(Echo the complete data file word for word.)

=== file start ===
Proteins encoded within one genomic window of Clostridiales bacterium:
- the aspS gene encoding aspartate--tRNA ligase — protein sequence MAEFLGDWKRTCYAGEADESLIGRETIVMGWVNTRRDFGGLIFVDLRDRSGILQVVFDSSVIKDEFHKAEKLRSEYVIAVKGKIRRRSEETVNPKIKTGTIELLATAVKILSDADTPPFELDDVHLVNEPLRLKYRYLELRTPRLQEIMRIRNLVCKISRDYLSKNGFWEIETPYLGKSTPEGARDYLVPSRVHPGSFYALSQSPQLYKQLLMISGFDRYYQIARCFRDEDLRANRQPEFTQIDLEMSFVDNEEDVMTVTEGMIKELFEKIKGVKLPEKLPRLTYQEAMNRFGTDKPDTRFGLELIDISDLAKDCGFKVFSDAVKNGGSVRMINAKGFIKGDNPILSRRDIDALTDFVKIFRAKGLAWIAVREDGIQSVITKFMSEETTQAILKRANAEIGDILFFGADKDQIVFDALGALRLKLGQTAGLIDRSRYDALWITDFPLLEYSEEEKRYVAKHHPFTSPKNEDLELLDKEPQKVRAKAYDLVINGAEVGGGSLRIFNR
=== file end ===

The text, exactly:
Proteins encoded within one genomic window of Clostridiales bacterium:
- the aspS gene encoding aspartate--tRNA ligase — protein sequence MAEFLGDWKRTCYAGEADESLIGRETIVMGWVNTRRDFGGLIFVDLRDRSGILQVVFDSSVIKDEFHKAEKLRSEYVIAVKGKIRRRSEETVNPKIKTGTIELLATAVKILSDADTPPFELDDVHLVNEPLRLKYRYLELRTPRLQEIMRIRNLVCKISRDYLSKNGFWEIETPYLGKSTPEGARDYLVPSRVHPGSFYALSQSPQLYKQLLMISGFDRYYQIARCFRDEDLRANRQPEFTQIDLEMSFVDNEEDVMTVTEGMIKELFEKIKGVKLPEKLPRLTYQEAMNRFGTDKPDTRFGLELIDISDLAKDCGFKVFSDAVKNGGSVRMINAKGFIKGDNPILSRRDIDALTDFVKIFRAKGLAWIAVREDGIQSVITKFMSEETTQAILKRANAEIGDILFFGADKDQIVFDALGALRLKLGQTAGLIDRSRYDALWITDFPLLEYSEEEKRYVAKHHPFTSPKNEDLELLDKEPQKVRAKAYDLVINGAEVGGGSLRIFNR